by Michael Sivak.
This analysis compares the costs of usable energy when we buy gasoline and electricity for driving and natural gas for keeping warm. The unifying approach in this comparison involves the use of Btu (British thermal units), coupled with the costs of gasoline, electricity, and natural gas, and the energy efficiencies of light-duty vehicles (cars and light trucks) and furnaces.
Combustion of a gallon of gasoline (that includes ethanol) releases 120,333 Btu of energy.
The average retail cost of regular gasoline in 2018 was $2.719 per gallon.
Consequently, the average cost of the available energy from gasoline is $0.226 per 10,000 Btu.
The energy efficiency of conventional gasoline-powered vehicles ranges from 17% to 21%.
Assuming the energy efficiency of gasoline-powered vehicles of 19%, the cost of the usable energy from gasoline in vehicles is $1.189 per 10,000 Btu.
One kWh of electricity corresponds to 3,412 Btu.
The average residential cost of electricity in 2018 was $12.87 per 100 kWh.
Consequently, the average cost of the available energy from electricity is $0.377 per 10,000 Btu.
The energy efficiency of all-electric vehicles ranges from 59% to 62%.
Assuming the energy efficiency of all-electric vehicles of 61%, the cost of the usable energy from electricity in vehicles is $0.618 per 10,000 Btu.
Combustion of 100 cubic feet of natural gas releases 103,600 Btu of energy.
The average residential cost of natural gas in 2018 was $1.052 per 100 cubic feet.
Consequently, the average cost of the available energy from natural gas is $0.102 per 10,000 Btu.
The energy efficiency of the currently available natural-gas furnaces ranges from 80% to 98.7%, with a majority of the furnaces at or near the lower efficiency end.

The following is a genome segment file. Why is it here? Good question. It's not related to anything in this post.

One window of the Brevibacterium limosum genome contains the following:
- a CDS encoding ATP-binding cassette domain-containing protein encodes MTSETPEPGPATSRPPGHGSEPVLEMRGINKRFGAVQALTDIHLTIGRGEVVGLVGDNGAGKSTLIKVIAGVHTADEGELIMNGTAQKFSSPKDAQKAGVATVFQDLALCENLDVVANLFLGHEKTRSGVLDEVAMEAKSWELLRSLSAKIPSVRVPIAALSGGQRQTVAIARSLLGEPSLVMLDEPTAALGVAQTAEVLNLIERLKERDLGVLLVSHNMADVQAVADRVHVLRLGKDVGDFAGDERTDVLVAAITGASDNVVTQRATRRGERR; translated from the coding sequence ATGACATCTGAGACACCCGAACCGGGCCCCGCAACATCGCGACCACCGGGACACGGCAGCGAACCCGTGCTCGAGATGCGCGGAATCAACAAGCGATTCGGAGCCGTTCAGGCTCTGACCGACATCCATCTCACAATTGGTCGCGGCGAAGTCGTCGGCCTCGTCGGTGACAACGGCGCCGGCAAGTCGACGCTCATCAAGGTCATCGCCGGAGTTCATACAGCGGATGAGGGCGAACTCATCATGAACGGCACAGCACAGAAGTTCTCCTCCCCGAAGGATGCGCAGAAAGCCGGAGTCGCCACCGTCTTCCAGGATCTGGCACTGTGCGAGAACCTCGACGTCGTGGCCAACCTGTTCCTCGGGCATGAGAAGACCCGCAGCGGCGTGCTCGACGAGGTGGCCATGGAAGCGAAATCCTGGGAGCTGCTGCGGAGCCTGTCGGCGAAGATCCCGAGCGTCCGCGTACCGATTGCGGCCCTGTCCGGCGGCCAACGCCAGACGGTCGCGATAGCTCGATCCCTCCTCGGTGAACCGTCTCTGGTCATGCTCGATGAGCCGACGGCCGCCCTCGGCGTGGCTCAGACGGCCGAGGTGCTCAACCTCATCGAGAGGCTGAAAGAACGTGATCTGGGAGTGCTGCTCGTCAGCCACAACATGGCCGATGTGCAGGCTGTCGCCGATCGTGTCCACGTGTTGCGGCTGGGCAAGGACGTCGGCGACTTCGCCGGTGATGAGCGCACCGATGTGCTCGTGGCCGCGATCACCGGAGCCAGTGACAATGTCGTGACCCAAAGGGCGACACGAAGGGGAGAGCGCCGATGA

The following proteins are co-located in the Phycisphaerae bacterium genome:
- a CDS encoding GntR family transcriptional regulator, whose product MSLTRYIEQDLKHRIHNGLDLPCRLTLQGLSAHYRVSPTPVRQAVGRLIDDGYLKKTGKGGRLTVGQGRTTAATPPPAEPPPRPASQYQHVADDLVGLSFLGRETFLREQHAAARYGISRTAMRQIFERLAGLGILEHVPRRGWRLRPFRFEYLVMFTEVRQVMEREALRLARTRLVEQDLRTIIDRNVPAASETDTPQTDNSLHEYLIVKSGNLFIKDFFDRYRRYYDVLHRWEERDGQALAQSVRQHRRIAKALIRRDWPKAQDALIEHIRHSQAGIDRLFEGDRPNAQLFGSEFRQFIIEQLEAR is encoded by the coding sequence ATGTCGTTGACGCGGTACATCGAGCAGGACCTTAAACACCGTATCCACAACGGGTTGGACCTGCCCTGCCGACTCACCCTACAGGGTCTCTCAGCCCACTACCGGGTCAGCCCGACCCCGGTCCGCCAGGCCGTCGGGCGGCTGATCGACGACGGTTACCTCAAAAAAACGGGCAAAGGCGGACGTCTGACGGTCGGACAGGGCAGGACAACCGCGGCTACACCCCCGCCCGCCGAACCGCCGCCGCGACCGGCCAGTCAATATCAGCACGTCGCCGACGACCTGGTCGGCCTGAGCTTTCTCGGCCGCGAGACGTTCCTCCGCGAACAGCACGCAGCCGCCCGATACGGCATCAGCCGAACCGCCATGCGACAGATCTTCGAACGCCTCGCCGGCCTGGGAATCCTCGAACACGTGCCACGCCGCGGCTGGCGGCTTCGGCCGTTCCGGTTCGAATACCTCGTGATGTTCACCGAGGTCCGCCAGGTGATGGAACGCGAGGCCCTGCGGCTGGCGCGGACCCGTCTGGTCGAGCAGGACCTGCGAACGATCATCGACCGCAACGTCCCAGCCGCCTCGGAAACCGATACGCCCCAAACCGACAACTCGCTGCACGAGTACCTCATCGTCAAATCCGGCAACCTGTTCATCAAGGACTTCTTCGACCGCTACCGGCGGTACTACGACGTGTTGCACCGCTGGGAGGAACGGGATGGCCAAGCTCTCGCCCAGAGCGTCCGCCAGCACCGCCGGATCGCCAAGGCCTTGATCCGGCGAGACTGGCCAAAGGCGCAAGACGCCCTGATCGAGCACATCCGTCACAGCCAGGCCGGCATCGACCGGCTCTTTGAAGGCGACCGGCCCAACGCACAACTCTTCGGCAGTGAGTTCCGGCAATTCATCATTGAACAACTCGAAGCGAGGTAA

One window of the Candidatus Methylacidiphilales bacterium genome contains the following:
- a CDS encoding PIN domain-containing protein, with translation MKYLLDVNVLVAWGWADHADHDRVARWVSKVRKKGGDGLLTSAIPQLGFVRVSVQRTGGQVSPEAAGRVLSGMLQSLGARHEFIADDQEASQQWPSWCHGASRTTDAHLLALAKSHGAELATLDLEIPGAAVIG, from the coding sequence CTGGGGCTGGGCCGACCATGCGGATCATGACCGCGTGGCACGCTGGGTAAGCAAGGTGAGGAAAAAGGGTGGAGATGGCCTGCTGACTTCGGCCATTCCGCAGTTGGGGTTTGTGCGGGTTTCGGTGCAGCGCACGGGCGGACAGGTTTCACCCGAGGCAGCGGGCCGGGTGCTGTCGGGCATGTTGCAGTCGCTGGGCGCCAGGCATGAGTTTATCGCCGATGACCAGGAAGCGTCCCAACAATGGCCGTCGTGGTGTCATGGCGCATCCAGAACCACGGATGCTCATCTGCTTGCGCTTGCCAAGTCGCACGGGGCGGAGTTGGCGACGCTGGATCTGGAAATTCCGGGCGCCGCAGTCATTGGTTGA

Assuming the energy efficiency of natural-gas furnaces of 85%, the cost of the usable energy from natural gas in furnaces is $0.120 per 10,000 Btu.
The heat generated by furnaces needs to be distributed, typically with air handlers. According to the 2015 Residential Energy Consumption Survey, the additional expenditure for the electricity to power air handlers used with natural-gas furnaces averages about 9% of the expenditure for the natural gas used to fuel those furnaces (personal communication from James Berry, the U.S. Energy Information Administration).
Consequently, the cost of the usable energy from natural gas in furnaces, taking into account the cost of the electricity for air handlers, is $0.131 per 10,000 Btu.
Typical heat losses through ductwork range from 25% to 40%.
Assuming a heat loss of 33%, the cost of the usable energy from natural gas in furnaces, taking into account both the cost of the electricity for air handlers and the heat losses through ductwork, is $0.196 per 10,000 Btu.
The table below presents the findings in terms of the usable energy purchased for one dollar for average scenarios.
The main findings are as follows:
We purchase substantially more usable energy when we buy natural gas for our furnaces than gasoline or electricity for our vehicles. This is the case even after taking into account the cost of the electricity to power air handlers for natural-gas furnaces and the heat losses through ductwork. In average scenarios, one dollar of natural gas buys about six times the amount of usable energy than does one dollar of gasoline and about three times than does one dollar of electricity.
In average vehicle scenarios, one dollar of electricity buys about two times the amount of usable energy than does one dollar of gasoline.
Michael Sivak is the managing director of Sivak Applied Research and the former director of Sustainable Worldwide Transportation at the University of Michigan.